Physician burnout is a psychological condition experienced by 63% of medical practitioners in the United States. This condition can cause emotional exhaustion, depersonalization, and extremely low motivation among doctors and other clinicians. According to the recent Physician Burnout and Depression Report, a disturbing number of physician performs poorly due to the healthcare environment. The time pressure, hectic schedule, emotional burden, psychological intensity, and physical exhaustion they experience almost daily often lead to burnout.
Burnout takes a toll not just on the doctor’s overall health but also on their patients’ safety and well-being. It is also associated with diagnostic errors, poor professionalism, and low patient satisfaction. To avoid these, it is important to recognize the early signs of physician burnout and take action before it worsens. Below are some effective tips for managing physician burnout.
Create a balanced schedule
Burnout happens when a person feels exhausted and drained for a long time. The management can avoid this by creating more flexible scheduling policies that won’t force physicians to work for long hours. The American Medical Association also suggests using a time-banking system in hospitals, giving incentives or rewards to practitioners when they go beyond their shifts. Physicians may also take the initiative to discuss and negotiate a schedule tailored to their needs, availability, and preferences. However, some hospital admins may not be open to such negotiation. In this case, you might want to consider changing workplace. Talking to a physician recruiter may help you find the right job and work environment.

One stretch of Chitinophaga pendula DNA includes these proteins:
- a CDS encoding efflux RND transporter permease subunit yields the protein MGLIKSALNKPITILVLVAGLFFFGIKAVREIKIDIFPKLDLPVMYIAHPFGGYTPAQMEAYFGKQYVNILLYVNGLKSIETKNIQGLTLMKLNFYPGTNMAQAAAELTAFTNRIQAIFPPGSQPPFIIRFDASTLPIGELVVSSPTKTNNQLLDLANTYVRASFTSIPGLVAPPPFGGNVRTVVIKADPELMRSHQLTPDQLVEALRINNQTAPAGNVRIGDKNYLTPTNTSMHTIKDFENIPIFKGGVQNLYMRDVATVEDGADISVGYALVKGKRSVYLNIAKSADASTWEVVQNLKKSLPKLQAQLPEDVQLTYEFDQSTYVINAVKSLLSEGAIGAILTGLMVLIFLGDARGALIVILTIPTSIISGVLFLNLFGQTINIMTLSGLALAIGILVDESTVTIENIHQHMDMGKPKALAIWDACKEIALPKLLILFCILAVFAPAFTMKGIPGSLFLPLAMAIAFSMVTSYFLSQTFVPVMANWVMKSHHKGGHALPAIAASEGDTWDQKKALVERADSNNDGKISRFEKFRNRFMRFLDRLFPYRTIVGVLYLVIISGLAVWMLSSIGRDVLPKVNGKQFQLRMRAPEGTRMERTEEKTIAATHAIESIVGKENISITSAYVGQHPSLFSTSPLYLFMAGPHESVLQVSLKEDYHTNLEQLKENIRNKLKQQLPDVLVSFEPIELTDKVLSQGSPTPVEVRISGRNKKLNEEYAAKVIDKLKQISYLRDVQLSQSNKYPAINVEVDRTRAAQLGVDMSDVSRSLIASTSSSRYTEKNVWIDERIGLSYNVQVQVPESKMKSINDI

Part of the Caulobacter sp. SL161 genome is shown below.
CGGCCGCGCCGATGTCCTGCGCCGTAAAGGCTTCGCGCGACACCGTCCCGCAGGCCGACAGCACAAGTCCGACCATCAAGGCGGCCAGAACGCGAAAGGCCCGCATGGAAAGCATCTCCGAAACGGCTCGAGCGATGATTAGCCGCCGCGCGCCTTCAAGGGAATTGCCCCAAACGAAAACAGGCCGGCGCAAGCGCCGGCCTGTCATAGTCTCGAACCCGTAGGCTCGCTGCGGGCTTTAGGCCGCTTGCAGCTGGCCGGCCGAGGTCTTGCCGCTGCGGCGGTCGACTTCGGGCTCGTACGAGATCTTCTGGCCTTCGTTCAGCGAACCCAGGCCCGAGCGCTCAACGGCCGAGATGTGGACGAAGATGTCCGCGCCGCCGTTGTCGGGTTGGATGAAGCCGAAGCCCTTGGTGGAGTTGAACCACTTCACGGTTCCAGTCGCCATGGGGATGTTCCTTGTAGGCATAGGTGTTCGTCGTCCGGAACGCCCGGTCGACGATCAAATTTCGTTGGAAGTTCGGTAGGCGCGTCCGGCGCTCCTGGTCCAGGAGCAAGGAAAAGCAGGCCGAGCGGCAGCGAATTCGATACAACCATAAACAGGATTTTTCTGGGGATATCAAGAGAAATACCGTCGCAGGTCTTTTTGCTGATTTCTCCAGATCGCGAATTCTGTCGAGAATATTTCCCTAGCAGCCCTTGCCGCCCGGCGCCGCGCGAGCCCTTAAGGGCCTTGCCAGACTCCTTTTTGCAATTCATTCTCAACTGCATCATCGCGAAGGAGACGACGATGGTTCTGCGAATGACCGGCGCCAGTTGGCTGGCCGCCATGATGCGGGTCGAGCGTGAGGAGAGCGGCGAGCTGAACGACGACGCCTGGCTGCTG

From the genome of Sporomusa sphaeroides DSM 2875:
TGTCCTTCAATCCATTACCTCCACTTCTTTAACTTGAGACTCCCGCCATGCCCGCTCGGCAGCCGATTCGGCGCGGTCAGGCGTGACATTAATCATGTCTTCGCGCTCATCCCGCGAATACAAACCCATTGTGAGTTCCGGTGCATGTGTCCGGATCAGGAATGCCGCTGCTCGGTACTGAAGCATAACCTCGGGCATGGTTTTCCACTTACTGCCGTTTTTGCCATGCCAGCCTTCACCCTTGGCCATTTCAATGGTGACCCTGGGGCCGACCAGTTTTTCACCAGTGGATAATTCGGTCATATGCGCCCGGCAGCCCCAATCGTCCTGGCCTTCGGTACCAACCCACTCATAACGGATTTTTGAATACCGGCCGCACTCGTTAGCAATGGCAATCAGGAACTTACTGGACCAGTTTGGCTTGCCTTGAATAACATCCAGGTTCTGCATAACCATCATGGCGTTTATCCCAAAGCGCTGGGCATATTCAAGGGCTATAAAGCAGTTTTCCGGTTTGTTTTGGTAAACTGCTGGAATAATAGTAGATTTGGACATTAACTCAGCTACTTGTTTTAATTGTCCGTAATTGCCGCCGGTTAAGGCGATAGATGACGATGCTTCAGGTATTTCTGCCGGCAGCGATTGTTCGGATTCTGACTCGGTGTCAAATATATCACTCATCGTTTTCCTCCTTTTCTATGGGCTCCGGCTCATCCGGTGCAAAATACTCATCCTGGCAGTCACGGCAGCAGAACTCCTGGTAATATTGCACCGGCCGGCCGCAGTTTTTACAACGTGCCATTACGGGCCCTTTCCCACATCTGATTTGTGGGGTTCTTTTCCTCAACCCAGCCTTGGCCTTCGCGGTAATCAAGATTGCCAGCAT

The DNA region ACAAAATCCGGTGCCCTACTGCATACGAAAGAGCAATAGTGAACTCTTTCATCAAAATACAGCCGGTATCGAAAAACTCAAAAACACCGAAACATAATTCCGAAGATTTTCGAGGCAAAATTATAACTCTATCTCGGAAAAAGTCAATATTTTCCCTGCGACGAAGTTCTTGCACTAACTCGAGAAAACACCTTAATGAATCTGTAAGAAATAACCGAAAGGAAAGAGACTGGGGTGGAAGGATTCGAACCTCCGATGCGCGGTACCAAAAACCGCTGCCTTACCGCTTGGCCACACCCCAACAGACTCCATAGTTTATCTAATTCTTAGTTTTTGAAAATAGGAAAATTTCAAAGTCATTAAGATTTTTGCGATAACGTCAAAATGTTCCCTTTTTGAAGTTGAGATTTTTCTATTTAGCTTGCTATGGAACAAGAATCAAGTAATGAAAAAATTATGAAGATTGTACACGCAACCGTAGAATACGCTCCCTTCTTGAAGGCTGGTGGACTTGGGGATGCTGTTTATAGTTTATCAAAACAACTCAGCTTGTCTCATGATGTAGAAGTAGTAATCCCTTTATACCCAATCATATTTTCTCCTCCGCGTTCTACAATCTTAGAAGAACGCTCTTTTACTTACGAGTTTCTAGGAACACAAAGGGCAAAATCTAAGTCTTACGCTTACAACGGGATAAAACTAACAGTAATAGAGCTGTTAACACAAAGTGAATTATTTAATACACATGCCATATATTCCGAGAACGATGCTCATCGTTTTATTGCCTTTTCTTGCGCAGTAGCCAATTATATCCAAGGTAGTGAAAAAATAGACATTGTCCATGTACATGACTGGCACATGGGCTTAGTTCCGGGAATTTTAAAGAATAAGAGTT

Reduce technological burden
An American Association for Physicians Leadership survey showed that clerical and complicated technological tasks are burdensome for most physicians. As a result, doctors spend more time trying to catch up on paperwork rather than spending time with face-to-face consultations with patients. To put it in perspective, a regular physician spends over 60 hours per week keeping up with clerical tasks. In addition, they also find it frustrating to learn and relearn systems. However, admins insist that clerical works and records are also essential, so removing them is impossible. Instead, providing comprehensive training and using simple systems can help mitigate technological burdens. Some hospitals also took the initiative to hire scribes to help doctors in charting.
Provide individual intervention
Hospital admins can help physicians by implementing doctor-friendly policies, changing schedules, and improving the work environment. These are done at an organizational level that can significantly reduce physician burnout. However, individual interventions are also needed to accommodate the needs of everyone on a more personal level. For example, physicians should be encouraged to attend peer-support programs, team meetings, and self-care training. Moreover, psychological support and counseling should also be provided to physicians who witnessed or experienced something traumatic while doing their job.
Physicians are also advised to take some time off from work. A day of relaxation can help refresh and refuel a person’s mind and energy.
Being a physician is not an easy task. Sometimes, the job affects a person’s physical, emotional, and psychological well-being. Following the tips mentioned above will help you manage stress and burnout.